Sunday, May 11, 2014

How to Write a Murder Mystery Party Game, Part I

by Jennifer Lamont Leo

Have you ever attended a murder mystery party? If you ever get a chance to, they are great fun! (Well, if you like that sort of thing, which I do. Think of it as a large-scale game of "let's pretend!")

In brief, a murder mystery party assigns each of the party guests a role to play. In the story, a murder has occurred (or sometimes occurs during the course of the event), and several or all of the guests have some motive for wanting to kill the victim. If you think of the game of Clue, or of Agatha Christie's Murder on the Orient Express, you've got the idea: one victim, one crime, several suspects with motives. Guests act out their roles and, throughout the party, drop preassigned hints and clues concerning their portion of the story, until someone finally figures out "whodunnit."

I've participated in four murder mysteries over the years, with varying degrees of success. Now I've been given a unique opportunity. The local history museum where I volunteer is planning to host a homegrown murder mystery in the fall as a fundraiser, and I've been asked to help write it. So I've decided to take you along for the ride, in case you ever want to do such a thing yourself.

Here are the first steps in planning a murder mystery party:

1) SETTING/TIME PERIOD: Choose a theme/era/locale. Mysteries I've participated in have been set in a modern-day ski lodge, a ranch, and an ancient palace. You might choose a particular era, such as the Roaring Twenties or Victorian era. Does venue of your party suggest a theme, such as a historic home, school, or a mid-century-modern 1950s suburban home? Like most parties, your theme not only determines your story, but also things like the decorations, food, and invitations. (Hint: If you're the writer of the mystery, ask someone else to take on these other tasks. You already have enough on your plate!)

2) GUEST LIST: Once your theme is chosen, consider your guests. The responsibilities of the guests are to pretend to be the character they've been assigned (costume, mannerisms, accent, or whatever) and to circulate and drop the clues they've been assigned to drop. They will NOT have to learn a script, but should be comfortable at ad-libbing and making things up on the spot. Think through which of your guests are likely to get into the spirit of the game and assign them larger roles. Smaller parts or "spectator" roles can be assigned to shyer or more reluctant guests. When you know who is likely to participate, start planning your mystery.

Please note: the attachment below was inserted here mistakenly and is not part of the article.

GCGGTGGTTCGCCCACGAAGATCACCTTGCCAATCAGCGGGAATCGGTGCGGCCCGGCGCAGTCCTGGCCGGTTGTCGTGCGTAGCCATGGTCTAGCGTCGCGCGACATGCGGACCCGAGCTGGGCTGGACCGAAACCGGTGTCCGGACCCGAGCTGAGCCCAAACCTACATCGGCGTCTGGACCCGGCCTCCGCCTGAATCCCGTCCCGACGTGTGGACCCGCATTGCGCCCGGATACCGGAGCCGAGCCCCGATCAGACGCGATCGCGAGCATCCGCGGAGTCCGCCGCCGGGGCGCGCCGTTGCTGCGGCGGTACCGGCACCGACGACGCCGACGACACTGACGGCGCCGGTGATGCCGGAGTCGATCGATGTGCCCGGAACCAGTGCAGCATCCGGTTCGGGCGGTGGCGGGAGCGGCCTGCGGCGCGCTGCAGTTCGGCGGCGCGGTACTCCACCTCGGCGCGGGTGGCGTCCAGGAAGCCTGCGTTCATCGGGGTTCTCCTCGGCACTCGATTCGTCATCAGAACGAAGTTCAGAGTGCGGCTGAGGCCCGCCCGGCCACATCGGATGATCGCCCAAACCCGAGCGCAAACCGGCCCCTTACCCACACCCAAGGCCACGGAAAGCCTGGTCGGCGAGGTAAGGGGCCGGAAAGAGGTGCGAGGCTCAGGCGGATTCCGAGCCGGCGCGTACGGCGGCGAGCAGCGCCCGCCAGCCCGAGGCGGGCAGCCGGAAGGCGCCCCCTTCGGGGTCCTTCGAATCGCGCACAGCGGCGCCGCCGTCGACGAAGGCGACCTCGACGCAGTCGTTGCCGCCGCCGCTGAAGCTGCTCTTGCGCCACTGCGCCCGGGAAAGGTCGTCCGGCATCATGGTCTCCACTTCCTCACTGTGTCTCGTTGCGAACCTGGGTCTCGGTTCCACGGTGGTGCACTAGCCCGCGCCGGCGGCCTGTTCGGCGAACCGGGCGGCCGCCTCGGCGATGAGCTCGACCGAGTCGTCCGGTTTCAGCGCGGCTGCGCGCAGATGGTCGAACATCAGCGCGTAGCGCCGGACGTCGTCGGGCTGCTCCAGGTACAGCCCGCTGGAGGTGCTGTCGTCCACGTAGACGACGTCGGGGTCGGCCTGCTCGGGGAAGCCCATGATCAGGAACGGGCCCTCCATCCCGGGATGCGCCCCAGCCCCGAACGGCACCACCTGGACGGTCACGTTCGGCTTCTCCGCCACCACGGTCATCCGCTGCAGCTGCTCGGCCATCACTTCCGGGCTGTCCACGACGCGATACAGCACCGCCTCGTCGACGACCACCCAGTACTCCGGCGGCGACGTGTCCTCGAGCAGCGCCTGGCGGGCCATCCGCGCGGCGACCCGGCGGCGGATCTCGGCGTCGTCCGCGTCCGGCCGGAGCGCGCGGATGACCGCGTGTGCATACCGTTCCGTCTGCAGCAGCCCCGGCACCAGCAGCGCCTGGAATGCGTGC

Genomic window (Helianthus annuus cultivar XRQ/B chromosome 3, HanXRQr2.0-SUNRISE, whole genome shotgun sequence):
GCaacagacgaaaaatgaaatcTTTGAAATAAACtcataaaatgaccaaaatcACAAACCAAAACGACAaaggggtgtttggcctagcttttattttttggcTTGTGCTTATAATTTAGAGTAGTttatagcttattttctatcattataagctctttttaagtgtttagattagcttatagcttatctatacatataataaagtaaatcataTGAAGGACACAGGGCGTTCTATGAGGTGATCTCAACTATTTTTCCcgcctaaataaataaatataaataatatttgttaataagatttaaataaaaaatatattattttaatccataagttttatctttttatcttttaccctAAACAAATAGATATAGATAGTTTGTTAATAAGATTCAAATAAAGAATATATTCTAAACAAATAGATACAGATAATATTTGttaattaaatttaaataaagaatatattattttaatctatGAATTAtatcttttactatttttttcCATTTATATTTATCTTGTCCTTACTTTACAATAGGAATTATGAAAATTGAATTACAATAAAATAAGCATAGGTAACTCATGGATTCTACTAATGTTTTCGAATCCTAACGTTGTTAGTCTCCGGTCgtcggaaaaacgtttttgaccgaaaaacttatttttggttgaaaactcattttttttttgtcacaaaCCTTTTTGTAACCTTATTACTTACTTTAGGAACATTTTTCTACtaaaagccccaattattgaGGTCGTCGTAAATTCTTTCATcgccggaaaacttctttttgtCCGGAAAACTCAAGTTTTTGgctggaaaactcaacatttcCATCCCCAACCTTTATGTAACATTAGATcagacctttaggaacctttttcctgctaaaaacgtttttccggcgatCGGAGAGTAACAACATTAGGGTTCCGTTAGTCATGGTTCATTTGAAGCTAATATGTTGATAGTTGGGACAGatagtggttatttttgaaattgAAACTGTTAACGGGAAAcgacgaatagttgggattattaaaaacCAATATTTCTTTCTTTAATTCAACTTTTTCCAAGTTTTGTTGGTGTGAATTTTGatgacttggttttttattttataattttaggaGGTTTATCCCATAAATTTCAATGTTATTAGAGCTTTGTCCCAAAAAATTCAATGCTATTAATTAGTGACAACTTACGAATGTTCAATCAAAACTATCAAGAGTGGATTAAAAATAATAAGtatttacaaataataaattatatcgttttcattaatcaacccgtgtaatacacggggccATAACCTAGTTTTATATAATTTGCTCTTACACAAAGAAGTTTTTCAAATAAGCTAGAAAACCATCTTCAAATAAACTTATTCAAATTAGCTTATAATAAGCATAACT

3) CHARACTERS: You will not be writing an actual script, but scenarios for your characters to follow. Each guest will be given a synopsis of the character they will play, the reason their character is present at the party, and their relationship to the murder victim and other guests. For example, when I was invited to the ski lodge mystery, all the characters were at the lodge for a skiing vacation. I was assigned the role of a single woman who had a troubled romantic history with the deceased. I was given a paragraph or two of information about clues I needed to drop during the evening that would help solve the crime, but otherwise I was on my own to play my character however I saw fit. For our local-history mystery (hey, that rhymes!), the setting will be a house party in the 1920s, and each of the fund-raiser guests is a guests or host of the house party. You'll probably need to adjust your cast of characters as you go along (and find out who is available to attend), but at least sketch out a rough plan.

4) CRIME: Decide on the circumstances of your crime. Who is the victim? What is the murder weapon? For our history mystery, although most of the characters are actual historical figures, we decided we did not want to use a real-life crime or real-life person as either the victim or the murderer, so we fictionalized those roles. Also, in our story we chose to have the murder take place before our party begins, although sometimes the victim dies during the event, by being poisoned at dinner or whatever. (This scenario has the disadvantage of the victim needing to disappear for the rest of the evening and miss some of the fun.)

5) MOTIVES: Now think through each of your suspect characters and give each of them a motive for killing the victim--a broken romance, a business deal gone bad, a deep-seated resentment of some sort--to keep everyone guessing about whom the murderer might be.

At this point you should have the basics covered: your setting/time period, your crime, and your suspects and their motives. I'll continue with the plan in my next post. Meanwhile, feel free to ask questions in the comments.

Do you have any ideas about a murder mystery you'd like to write? Any questions about the process so far?




1 comment:

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